It's a play. It's by David Lindsay-Abaire. It contains a handful of people, mostly female, and it pulled at least two Tony nominations, winning for lead actress. Is it RABBIT HOLE, from 2007 (for which Cynthia Nixon won a Tony)? No, it's GOOD PEOPLE, which won a Tony for Frances McDormand, from 2011, which ran a limited engagement (read "did not run nearly long enough") and is, alas, best known from its Broadway run as the play which stopped dead one night when an audience member who had failed to silence her cell phone actually took the call while in the audience, and the cast stopped dead in their tracks. It's a shame that the phone call anecdote is the best-known thing about a recent theatrical award winner, because, while GOOD PEOPLE is perhaps not a great show, it is, like the people it depicts, a good one. It was good enough to win the Critics Circle award for Best Play in 2010-2011, and it's good enough to be worth an evening at the Fulton. Directed by Bernard Harvard of the Walnut Street Theatre, it's perhaps not the Fulton's greatest drama production ever, but, once again, it's a good one.
It's true that the choices we make affect our lives, as Mike, the doctor, played by Dan Olmstead, reminds our anti-heroine, Margie - playEd Strongly by Fulton veteran Julie Czarnecki. It's also true, as Margie, the South Boston, or "Southie", lifer, reminds him, that everyone doesn't always have a choice. Some people have the chance, like Mike, to escape lower-class and working-class surroundings; some, like Margie, don't. But Margie's tough - she's a survivor, unlike another high school friend who's recently died on the mean neighborhood streets. So when Stevie (Jered McLenigan), old buddy and Margie's boss at the dollar store where she works, is ordered by the regional manager to fire her, you're sure she'll find some way to land on her feet.
If this story line - mean streets, dead friends, the question of whether escape from your surroundings is possible - sounds grim, it's certainly tempered with fine moments of incidental levity. Much of that levity comes from Margie's two friends, survivors themselves. Dottie, played by Sharon Alexander (the role was played by Estelle Parsons on Broadway), is Margie's friend, landlady, and babysitter of Joyce, Margie's adult but disabled child. Dottie has a vested interest in seeing Margie make it, since she wants Margie's rent money - and the threat is that otherwise, Dottie will move her son into Margie's downstairs apartment. Dottie is also a craftswoman, if that's the term for women who make rabbit figures by gluing Styrofoam balls, bunny ears, and "googly eyes" to inverted clay flowerpots. She makes money selling the rabbits at various places, including the all-important neighborhood Catholic church bingo game. Jean, her other friend, closer to Margie's age, is portrayed with a vengeance by Denise Whelan, last seen at the Fulton as Mama Rose in GYPSY. Dottie and Jean are both caustic wits, especially when they have a chance to turn those wits upon each other, and their comic byplay at Margie's apartment and in the bingo hall is the great highlight of this production.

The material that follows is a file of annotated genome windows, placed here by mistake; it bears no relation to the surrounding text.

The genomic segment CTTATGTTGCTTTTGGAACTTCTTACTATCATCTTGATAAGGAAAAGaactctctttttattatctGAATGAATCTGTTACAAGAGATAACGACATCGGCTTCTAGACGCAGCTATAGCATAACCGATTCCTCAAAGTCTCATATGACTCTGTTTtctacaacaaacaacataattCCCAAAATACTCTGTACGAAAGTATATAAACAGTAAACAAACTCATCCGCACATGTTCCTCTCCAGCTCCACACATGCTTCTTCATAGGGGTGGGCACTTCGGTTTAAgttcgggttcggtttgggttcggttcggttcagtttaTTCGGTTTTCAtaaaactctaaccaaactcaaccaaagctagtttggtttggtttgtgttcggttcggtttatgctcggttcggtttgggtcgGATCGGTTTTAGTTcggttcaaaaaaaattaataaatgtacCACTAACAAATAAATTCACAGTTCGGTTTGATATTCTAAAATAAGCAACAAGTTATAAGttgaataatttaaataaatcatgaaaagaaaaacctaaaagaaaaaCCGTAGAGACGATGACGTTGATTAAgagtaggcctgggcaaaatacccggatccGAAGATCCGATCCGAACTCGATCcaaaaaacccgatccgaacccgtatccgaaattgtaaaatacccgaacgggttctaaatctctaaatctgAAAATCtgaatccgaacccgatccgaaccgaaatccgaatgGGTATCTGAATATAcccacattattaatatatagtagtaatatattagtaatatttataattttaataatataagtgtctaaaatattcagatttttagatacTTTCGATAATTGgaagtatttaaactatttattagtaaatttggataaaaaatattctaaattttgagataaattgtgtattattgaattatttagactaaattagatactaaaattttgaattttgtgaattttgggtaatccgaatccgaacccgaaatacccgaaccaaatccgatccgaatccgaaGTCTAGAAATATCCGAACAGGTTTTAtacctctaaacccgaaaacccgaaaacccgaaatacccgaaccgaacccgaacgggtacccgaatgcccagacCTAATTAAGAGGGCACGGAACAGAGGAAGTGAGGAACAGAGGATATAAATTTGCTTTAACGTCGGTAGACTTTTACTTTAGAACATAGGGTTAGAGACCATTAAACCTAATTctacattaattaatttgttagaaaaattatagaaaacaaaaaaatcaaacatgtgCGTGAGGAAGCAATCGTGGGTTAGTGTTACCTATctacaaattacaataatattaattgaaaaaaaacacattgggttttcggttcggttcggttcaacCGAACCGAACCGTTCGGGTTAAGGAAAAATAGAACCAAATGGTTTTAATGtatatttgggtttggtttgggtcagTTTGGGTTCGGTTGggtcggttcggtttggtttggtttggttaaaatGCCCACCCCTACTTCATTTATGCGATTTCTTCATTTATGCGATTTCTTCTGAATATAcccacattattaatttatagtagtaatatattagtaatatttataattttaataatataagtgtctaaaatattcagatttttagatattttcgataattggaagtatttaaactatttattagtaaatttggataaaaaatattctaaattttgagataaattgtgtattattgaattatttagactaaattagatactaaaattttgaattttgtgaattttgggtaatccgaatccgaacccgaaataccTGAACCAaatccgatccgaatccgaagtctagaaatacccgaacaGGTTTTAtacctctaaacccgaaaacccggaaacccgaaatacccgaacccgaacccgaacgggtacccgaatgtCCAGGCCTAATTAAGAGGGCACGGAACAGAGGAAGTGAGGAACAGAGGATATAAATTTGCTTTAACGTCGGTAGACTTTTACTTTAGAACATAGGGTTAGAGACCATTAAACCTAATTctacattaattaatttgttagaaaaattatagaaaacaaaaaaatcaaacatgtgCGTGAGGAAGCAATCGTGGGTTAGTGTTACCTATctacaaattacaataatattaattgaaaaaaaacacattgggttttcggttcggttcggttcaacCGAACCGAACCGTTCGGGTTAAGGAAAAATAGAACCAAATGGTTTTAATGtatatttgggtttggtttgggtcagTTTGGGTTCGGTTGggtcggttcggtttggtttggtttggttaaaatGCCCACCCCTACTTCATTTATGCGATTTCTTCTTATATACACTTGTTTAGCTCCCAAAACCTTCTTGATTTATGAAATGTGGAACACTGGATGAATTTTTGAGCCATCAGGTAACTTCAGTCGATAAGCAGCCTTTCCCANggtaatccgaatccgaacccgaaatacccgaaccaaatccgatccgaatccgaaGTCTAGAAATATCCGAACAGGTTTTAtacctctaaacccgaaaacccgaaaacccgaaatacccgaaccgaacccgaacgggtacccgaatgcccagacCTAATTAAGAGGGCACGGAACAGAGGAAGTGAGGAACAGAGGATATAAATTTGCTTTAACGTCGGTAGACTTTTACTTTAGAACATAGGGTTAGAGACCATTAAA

If there's a star in this show, however, besides Czarnecki, it's undoubtedly the sets. Robert Klingelhoefer has created a revolving stage, not normally used in a smaller drama such as this, with perfectly thought-out sets, particularly Mike's Chestnut Hill living room and Margie's apartment. But even the minimalist dollar store dock area and the equally minimalist bingo hall evoke precisely what they are, and every prop contributes a needed element to the show, from the bingo daubers to the vase on Mike's fireplace mantel. And that vase gets a workout when Margie comes to visit Mike at his escaped-from-South-Boston home in upscale Chestnut Hill and begins the conversation Mike fears, with his much younger and decidedly un-Southie wife, Kate (Danielle G. Herbert, in her first and, one hopes, not last Fulton appearance). As Kate has never met any of Mike's old friends from the neighborhood before, Mike is forced through the revelations of his history just as Margie is forced to remember their joint history in front of Kate.